When Jimmy woke up in a foreign place last week, he didn’t know where he was at first. He looked around and realized that the white walls, the white sheets, and the white cloaks of the physicians indicated he was in a hospital.
It wasn’t the strange location so much that bothered him; it was the way he felt. Like he didn’t feel like himself. He felt bloated, like he had gained weight in the 24 hours he had been in the hospital. But also, it was like he couldn’t really feel himself, who he was at the core. He felt different.
But that 3rd time at the hospital. He had been there 2 twice before in the last year – was a turning point. Although it is always an odd experience to be at the hospital, this time he finally accepted the fact that he had a mental illness. This year has been difficult because there’s such a strong stigma around teen schizophrenia and psychosis. He had to keep his experience from friends and even some members of the family. He and even his parents were embarrassed by it at first.
His parents accepted it long ago. This time, sitting up in the hospital bed, watching the doctors and nurses go back and forth in the hallway, suddenly something shifted. Perhaps it was his age – 19 is legally one year into adulthood – or perhaps it was the third time of being in the hospital that finally led to an acceptance of his diagnosis: schizophrenia.
Besides, not accepting it up until now had only caused problems. Feeling like he needed to lie to friends after spending the weekend in the psychiatric hospital. Or feeling embarrassed about having a mental illness. Feeling like he was never going to fit in, feeling rejected, and feeling angry at God, his parents, and life for giving him this mental illness in the first place.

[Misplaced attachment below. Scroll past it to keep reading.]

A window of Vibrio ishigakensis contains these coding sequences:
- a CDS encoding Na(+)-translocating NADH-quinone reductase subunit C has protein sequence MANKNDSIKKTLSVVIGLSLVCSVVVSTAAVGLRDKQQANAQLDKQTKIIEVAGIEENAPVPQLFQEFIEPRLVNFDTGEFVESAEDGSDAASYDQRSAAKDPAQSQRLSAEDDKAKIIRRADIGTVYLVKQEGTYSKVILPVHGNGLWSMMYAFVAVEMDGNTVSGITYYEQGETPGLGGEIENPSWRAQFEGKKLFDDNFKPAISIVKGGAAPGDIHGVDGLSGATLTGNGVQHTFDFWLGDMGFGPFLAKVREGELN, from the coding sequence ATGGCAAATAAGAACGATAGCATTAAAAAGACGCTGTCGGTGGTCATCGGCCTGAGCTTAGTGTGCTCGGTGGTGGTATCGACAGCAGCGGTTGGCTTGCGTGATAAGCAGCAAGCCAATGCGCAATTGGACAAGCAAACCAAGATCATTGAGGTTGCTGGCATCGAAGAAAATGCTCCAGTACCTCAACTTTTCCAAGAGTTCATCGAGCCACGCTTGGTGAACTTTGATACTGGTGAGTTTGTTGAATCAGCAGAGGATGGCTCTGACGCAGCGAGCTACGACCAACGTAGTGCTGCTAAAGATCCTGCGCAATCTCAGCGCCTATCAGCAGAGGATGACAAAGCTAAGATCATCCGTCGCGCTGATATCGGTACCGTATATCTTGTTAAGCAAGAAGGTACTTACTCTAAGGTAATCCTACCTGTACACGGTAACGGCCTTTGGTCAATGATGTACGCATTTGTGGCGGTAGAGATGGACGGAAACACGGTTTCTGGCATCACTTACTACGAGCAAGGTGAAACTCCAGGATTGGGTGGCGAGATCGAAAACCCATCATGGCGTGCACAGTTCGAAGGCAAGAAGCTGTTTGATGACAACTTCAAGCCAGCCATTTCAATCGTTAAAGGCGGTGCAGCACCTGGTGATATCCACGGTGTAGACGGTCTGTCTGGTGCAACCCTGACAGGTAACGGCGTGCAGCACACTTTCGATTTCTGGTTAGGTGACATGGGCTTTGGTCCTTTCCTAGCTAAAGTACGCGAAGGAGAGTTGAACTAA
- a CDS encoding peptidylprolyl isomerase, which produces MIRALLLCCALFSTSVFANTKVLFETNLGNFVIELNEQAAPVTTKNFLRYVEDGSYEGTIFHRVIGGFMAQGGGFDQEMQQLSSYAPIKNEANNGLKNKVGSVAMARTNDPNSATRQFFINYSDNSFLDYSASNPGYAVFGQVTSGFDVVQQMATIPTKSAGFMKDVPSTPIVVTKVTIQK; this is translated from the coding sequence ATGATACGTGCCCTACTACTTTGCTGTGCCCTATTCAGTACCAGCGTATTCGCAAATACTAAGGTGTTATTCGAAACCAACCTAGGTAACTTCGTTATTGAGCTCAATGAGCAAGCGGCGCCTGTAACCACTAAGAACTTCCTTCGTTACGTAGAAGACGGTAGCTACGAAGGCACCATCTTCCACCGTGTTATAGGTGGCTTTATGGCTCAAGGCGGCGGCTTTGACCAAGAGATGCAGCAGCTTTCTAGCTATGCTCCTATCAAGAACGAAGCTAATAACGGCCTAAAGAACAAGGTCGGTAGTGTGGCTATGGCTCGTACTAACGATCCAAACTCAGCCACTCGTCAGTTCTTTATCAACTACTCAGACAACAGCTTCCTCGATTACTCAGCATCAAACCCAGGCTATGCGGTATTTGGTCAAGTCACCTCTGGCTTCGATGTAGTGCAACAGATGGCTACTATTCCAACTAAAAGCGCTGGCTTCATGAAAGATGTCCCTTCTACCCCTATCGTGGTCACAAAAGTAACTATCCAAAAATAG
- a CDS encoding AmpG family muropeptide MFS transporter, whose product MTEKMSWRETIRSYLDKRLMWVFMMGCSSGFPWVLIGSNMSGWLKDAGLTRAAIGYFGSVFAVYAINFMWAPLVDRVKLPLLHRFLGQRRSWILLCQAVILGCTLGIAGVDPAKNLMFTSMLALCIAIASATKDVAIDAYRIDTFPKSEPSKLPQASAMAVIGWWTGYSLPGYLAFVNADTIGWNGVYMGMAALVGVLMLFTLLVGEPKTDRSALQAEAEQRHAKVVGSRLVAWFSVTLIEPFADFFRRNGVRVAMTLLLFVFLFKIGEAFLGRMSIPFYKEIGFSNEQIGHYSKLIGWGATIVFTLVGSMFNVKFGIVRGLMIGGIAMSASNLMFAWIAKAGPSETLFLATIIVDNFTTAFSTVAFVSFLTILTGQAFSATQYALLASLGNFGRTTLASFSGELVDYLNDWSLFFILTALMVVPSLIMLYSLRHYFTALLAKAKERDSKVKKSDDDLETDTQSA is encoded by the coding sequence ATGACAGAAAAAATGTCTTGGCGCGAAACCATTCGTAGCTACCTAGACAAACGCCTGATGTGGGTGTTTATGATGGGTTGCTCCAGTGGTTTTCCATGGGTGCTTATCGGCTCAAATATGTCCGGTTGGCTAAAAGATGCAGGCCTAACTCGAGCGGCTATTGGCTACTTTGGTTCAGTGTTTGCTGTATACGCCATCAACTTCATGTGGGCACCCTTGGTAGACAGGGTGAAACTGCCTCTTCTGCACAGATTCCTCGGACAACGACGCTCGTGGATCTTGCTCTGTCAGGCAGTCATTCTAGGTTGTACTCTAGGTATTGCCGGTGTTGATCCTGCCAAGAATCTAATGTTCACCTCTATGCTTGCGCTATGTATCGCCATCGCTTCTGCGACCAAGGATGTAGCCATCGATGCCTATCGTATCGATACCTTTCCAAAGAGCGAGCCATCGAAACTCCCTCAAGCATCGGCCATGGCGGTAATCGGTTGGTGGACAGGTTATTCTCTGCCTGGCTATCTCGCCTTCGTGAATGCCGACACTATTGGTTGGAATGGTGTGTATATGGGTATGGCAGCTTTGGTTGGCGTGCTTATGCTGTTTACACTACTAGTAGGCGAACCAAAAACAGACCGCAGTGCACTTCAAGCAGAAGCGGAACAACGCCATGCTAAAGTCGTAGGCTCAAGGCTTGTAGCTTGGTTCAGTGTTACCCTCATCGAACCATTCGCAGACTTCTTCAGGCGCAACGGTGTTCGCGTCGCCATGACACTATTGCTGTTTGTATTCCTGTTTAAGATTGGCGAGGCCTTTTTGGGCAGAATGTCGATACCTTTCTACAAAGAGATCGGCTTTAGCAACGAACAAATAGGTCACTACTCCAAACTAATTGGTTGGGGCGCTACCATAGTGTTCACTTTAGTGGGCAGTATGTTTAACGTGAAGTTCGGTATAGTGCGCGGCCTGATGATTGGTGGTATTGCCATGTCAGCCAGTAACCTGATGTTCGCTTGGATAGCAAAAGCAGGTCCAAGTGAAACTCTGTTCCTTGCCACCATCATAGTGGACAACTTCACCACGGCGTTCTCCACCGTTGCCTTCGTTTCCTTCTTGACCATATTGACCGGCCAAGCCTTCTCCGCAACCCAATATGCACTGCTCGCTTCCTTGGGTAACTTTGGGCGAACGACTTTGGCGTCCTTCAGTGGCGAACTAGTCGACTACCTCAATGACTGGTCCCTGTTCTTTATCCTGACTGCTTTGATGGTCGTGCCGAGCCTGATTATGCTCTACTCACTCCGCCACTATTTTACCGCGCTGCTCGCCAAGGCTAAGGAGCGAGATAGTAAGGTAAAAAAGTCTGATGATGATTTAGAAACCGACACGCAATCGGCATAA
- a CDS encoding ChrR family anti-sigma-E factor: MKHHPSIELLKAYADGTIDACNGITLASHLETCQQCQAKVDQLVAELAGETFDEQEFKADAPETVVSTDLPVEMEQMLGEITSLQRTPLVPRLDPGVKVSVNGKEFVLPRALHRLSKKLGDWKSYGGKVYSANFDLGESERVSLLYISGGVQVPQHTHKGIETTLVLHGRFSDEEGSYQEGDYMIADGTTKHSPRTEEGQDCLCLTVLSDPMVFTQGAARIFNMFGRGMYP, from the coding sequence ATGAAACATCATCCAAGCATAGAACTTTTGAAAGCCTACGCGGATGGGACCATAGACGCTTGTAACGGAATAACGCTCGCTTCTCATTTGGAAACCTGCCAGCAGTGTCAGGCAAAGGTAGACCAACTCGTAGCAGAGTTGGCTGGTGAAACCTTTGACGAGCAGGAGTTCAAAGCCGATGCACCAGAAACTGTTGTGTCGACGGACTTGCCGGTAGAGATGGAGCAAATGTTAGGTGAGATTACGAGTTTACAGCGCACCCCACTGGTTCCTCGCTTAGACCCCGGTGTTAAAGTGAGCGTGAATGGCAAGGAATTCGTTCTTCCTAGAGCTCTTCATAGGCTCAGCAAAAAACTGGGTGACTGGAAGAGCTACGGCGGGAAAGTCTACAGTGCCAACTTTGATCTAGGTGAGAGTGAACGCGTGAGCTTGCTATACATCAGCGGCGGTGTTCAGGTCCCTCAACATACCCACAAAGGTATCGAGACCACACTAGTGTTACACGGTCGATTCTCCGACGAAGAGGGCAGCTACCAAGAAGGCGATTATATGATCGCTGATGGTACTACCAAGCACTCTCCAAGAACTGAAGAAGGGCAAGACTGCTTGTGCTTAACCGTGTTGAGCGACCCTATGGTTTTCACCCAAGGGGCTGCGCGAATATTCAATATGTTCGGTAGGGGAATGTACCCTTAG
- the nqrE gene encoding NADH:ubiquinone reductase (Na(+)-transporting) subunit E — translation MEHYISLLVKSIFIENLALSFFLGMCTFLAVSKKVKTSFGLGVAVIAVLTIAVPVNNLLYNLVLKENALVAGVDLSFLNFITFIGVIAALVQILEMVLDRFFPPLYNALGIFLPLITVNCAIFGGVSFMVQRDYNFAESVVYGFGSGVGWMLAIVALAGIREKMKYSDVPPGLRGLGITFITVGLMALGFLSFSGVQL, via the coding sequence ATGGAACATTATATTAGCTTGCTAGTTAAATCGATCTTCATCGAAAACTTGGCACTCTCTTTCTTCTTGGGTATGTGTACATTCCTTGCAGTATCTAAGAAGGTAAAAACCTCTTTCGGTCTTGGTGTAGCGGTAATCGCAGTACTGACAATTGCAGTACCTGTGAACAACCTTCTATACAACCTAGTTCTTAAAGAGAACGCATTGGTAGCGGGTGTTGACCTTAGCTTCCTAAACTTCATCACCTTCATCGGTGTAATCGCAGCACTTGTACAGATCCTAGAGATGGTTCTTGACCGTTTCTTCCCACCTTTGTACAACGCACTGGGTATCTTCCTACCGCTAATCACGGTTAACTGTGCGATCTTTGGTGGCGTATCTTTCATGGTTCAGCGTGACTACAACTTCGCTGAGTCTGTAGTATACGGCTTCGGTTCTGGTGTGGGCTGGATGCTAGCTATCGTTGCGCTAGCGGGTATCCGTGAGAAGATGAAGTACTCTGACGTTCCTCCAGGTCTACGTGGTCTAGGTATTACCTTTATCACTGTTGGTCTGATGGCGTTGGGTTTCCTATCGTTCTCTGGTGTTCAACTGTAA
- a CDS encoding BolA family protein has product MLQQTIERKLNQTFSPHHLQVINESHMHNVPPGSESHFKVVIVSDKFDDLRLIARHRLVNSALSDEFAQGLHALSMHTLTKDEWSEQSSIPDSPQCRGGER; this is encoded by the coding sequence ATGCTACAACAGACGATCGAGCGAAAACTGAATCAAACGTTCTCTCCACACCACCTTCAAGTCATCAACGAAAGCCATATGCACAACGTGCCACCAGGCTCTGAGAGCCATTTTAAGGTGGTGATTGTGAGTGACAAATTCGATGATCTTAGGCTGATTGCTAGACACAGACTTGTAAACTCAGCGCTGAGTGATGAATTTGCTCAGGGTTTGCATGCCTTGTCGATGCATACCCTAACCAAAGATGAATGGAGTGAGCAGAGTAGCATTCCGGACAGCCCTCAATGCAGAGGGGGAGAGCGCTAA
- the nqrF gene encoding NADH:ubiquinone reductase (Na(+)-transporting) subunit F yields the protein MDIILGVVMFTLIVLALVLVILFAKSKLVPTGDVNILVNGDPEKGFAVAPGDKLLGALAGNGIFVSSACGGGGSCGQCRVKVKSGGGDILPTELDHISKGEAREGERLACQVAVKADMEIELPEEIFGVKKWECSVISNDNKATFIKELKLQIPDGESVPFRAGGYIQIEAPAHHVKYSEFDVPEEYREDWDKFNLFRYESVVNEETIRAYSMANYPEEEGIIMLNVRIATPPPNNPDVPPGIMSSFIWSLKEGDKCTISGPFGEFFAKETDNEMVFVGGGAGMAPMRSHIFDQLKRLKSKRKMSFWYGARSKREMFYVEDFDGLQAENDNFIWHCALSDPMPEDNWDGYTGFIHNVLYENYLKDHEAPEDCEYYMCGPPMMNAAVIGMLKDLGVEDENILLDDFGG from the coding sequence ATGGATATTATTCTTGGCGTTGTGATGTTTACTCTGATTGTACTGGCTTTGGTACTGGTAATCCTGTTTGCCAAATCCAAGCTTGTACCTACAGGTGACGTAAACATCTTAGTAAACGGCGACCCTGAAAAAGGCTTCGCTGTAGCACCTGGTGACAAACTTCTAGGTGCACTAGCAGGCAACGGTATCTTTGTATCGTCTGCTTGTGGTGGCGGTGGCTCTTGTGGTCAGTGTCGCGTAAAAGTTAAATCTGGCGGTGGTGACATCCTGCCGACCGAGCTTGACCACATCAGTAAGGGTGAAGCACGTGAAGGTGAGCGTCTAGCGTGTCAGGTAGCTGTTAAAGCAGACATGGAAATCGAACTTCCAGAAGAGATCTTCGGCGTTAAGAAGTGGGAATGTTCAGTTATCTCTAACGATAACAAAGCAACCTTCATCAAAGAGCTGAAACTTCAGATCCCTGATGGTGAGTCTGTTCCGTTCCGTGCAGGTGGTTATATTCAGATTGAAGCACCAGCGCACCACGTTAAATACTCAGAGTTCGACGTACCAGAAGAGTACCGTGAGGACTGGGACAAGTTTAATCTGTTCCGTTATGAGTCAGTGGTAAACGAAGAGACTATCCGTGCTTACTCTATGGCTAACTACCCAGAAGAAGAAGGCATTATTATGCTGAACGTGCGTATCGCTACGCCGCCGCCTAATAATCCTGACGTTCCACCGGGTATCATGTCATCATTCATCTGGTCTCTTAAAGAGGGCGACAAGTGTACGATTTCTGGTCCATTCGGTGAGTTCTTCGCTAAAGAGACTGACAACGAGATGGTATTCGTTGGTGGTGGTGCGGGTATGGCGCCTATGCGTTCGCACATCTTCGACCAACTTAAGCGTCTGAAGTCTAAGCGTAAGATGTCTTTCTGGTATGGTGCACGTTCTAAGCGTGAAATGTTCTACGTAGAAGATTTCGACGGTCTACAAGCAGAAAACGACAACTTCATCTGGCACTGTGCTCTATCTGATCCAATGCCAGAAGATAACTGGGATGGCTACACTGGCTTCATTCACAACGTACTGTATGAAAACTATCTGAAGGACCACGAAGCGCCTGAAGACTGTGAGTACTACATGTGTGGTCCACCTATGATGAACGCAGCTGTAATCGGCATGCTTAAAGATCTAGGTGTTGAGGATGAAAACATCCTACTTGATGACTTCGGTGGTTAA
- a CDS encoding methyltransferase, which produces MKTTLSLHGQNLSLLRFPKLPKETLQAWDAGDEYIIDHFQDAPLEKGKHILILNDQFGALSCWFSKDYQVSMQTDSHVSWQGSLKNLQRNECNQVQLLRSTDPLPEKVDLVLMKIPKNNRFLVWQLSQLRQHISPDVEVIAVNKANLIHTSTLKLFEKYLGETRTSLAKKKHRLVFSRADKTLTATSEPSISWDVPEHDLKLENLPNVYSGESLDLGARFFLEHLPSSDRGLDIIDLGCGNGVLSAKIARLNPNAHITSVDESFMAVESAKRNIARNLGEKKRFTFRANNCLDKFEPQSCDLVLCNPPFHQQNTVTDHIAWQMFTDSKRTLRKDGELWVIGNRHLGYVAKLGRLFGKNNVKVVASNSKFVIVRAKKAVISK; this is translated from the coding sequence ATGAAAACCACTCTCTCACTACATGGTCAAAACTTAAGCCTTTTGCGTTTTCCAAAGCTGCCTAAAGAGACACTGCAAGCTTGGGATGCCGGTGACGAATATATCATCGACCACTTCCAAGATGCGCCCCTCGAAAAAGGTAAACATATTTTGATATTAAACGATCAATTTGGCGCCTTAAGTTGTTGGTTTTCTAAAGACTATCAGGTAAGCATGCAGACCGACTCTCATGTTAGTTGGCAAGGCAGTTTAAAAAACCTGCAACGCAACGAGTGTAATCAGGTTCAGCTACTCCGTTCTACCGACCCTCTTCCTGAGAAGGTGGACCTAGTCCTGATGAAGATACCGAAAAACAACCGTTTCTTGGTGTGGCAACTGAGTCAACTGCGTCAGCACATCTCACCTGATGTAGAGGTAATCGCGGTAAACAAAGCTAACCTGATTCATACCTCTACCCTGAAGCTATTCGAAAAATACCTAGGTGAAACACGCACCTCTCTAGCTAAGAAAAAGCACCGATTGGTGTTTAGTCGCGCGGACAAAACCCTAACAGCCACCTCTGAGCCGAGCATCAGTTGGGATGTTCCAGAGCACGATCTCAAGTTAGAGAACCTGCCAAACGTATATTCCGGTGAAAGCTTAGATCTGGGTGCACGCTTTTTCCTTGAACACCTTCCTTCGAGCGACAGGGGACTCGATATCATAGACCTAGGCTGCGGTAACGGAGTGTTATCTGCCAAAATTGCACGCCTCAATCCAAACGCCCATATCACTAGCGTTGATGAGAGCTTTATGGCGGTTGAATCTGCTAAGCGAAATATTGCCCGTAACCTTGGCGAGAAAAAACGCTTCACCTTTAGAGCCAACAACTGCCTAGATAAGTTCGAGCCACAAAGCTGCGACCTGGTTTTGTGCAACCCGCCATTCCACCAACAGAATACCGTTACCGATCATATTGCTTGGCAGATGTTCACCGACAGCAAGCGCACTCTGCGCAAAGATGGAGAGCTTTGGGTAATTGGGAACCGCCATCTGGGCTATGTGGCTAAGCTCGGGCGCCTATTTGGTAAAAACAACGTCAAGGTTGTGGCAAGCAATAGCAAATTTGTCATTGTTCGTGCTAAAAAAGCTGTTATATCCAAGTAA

It’s been a long year of struggle. But sitting there, alone, surrounded by white and by the emptiness of the room, a new thought came to him. Having this diagnosis is okay, I’ll just need to accept it.
That was the beginning of something different. Now, all that Jimmy needed to do was figure out what these medications were doing to him so that he could understand why he didn’t feel right taking them. If he was going to accept the diagnosis, he needed to accept having to take medication and the way that they affect him.
Side Effects of Medications
The side effects of his medications are not easy though. They can cause drowsiness, dizziness, blurred vision, increased heartbeat, sensitivity, skin rashes, and although this isn’t a problem for Jimmy, side effects can cause menstrual problems for women. There’s also weight gain, changes in metabolism, and even a higher risk of getting diabetes. One time, when Jimmy was admitted to the hospital, he took a different medication called Risperdal, which caused tremors and a feeling of restlessness.
Jimmy does realize that different people respond differently to different medications. The next time his parents come to visit he’s going to let them know that he wants to have a conversation with the psychiatrist. A psychiatrist can work with their patients to adjust medication dosages in order to find the right amount and combination of drugs that are the most efficient and bring the least interruption to one’s life.
Jimmy has finally accepted his diagnosis of teen schizophrenia and the fact that he has a mental illness. And once he figures out the best medication with his psychiatrist, he can move on with his life and not make schizophrenia the center of his existence.
Miller, R & Mason, S. (2002). Diagnosis schizophrenia. New York: Columbia University Press.